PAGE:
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Publisher's Summary

Born in 1736, Patrick Henry was an attorney and a planter and an outstanding orator in the movement for independence. A contemporary of Washington, Henry stood with John and Samuel Adams among the leaders of the colonial resistance to Great Britain that ultimately created the United States. The first governor of Virginia after independence, he was reelected several times. After declining to attend the Constitutional Convention of 1787, Henry opposed the Constitution, arguing that it granted too much power to the central government. Although he denounced slavery as evil, like many other Southern slave owners, he accepted its continuation. Henry pushed vigorously for the 10 amendments to the new Constitution and then supported Washington and national unity against the bitter party divisions of the 1790s. He was enormously influential in his time, but his accomplishments, other than his oratory, were subsequently all but forgotten.
©2017 Jon Kukla (P)2017 HighBridge, a Division of Recorded Books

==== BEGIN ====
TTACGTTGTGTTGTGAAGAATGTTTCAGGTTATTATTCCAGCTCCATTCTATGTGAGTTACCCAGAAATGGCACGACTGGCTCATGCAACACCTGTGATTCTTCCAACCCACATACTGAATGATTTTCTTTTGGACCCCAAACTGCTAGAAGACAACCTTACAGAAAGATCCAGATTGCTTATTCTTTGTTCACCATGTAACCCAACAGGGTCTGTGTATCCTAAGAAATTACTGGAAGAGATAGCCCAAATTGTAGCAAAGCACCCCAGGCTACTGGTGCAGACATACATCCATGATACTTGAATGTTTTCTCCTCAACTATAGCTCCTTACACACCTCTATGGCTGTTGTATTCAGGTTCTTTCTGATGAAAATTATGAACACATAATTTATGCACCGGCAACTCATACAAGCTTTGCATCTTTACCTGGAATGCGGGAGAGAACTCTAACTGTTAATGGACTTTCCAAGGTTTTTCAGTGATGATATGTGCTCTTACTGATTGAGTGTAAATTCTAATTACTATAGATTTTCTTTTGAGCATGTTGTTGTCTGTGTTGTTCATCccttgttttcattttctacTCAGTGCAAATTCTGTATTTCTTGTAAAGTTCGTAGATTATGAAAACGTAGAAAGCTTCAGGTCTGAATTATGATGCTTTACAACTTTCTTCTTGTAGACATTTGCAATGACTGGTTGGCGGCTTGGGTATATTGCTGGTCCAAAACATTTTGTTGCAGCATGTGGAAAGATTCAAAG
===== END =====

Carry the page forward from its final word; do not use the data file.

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Customer Reviews

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5 out of 5 stars
By GallowsJudge on 11-18-17

Long awaited biography of Patrick Henry

Written with a sympathetic eye, the author, a fellow Virginian, does much service in educating modern readers of the greatness of Patrick Henry, one of our most eloquent and bedrock founding fathers!

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5 out of 5 stars
By John Boardman on 09-28-17

Fresh look at critical issues

More than a biography of Patrick Henry, this book intertwines his life with the forming of the country, highlighting areas of interest that I have not looked at from the point of view of a Southern slave owner and resident of Virginia which at that time had a claim to lands as distant as present Wisconsin. The author does an admiral job of presenting the states rights perspective and contrasting it with the Federalists. In addition it attempts to illuminate Henry's admittedly inadequate justification for continuing slavery while recognizing its inherent wrongness. Although it seems to a non historian to be at times overly detailed in a somewhat academic style the detail serves to give a feel of completeness to the work.

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